A while back I posted this picture of a cocoon. I suspected that is was a Cecropia Moth.
I waited patiently.... for it to make its appearance and here it is:
It is a Cecropia Moth (Hyalophora cecropia) , it is our largest and arguably our most gorgeous moth in the Saturniidae family. These are are our giant silk moths and include the Luna Moth, Polyphemus Moth, and Imperial Moth to name but a few. The Cecropia has a wingspan up to 6 inches. Females are larger than males, but males have gorgeous super feathery antennae. The one that emerged from the cocoon is a female.
(The big blob of red goo between her eyes in this picture is her "blood" pumping throughout her body to expand her wings and body after emerging from the cocoon.)
The Cecropia Moth also goes by the name of Robin Moth in parts of its range. With all those chocolate and orange markings it is easy to see why they are called that. They range throughout Eastern North America as well as southern Wyoming. They are attracted to porch lights as well as other outdoor lights. They are becoming more and more common in urban and suburban areas. The females will emit a powerful pheromone that attracts males from great distances (few miles). Mating typically occurs after midnight and they may stay joined for most of the night and next day. Females usually only mate once, but males will often mate with more than one female. Eggs are laid in a row of two or six eggs on the leaves or stems of the host plant. They will hatch in about 10 days to two weeks. Their very first meal will be their own eggshell. Apparently this eggshell contains nutrients that are beneficial to them. They are born black and bristly. As they grow and molt they will change appearance and become bright green with blue, yellow, and red knobs. They are as gorgeous in the caterpillar stage as they are in the adult stage. They have a wide variety of host plants, although Maple trees seem to be the preferred host. You may also find them on Alder, Ash, Birch, Beech, Willow, Box-elder, Cherry, Dogwood, Elm, Gooseberry, Plum and Poplar. The adults do not feed. All of the nutrients they need are consumed in the caterpillar stage.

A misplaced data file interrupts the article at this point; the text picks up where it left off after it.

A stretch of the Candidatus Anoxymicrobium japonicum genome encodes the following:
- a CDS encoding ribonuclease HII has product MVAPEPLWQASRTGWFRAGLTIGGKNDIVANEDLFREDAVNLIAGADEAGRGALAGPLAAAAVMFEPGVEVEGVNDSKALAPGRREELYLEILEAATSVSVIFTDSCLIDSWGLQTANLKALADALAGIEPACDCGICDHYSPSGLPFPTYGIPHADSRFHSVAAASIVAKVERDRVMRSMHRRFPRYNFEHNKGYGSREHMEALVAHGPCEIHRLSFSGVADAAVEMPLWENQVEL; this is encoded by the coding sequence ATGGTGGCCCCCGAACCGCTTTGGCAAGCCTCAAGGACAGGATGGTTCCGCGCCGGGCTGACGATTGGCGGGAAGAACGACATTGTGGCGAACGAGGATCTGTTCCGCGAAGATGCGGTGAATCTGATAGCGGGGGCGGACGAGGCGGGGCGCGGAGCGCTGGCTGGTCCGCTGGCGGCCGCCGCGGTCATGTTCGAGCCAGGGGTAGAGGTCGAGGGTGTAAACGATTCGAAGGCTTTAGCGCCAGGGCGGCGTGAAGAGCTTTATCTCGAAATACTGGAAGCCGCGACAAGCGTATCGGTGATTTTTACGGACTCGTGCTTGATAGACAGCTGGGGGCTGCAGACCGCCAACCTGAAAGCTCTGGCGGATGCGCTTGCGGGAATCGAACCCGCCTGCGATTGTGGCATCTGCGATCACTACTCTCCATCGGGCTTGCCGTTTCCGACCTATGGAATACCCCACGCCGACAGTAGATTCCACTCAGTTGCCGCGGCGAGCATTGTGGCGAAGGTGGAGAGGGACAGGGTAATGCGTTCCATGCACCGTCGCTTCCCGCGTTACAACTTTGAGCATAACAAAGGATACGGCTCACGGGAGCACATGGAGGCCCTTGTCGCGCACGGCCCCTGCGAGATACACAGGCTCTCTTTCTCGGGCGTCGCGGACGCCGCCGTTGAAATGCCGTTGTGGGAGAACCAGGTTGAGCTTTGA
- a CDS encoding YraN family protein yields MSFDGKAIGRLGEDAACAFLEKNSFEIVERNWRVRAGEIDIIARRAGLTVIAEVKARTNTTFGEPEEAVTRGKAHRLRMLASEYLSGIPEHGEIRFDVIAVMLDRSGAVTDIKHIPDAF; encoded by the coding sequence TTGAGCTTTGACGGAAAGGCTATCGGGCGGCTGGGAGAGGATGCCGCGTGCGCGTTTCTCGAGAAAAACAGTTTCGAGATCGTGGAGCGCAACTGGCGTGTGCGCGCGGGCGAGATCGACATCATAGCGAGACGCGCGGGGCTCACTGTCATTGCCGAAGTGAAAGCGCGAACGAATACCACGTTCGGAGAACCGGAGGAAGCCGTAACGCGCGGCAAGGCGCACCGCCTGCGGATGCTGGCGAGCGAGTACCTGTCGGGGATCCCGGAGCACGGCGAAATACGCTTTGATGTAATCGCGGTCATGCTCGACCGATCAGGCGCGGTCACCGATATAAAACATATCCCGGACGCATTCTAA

(Photo by: Linda Murphy)
The caterpillars are often preyed upon by tachinid flies. The fly will approach a caterpillar and land on top of it, she will then deposit her eggs on the sides of the caterpillar. The eggs hatch and the young burrow into the caterpillar and feed from within. When the flies are ready to pupate they send out a chemical that signals to the caterpillar to pupate. The flies will develop within the cocoon and the caterpillar perishes. This constant parasitism by the flies may be causing a decline in the number of these moths. Cecropia's are nocturnal and are rarely seen during the day.
I placed her in a large bird cage near the timber on our property. I was hoping she would attract a mate. Nothing happened the first night, and the temperatures were somewhat chilly outside so that may have been why. Last night our forecast was for severe storms so I released her from the cage. I did not want her to drown or get water soaked in the cage and not be able to find shelter. I hope she goes on to mate and lay many eggs and populate our timber with more of these beautiful giant moths.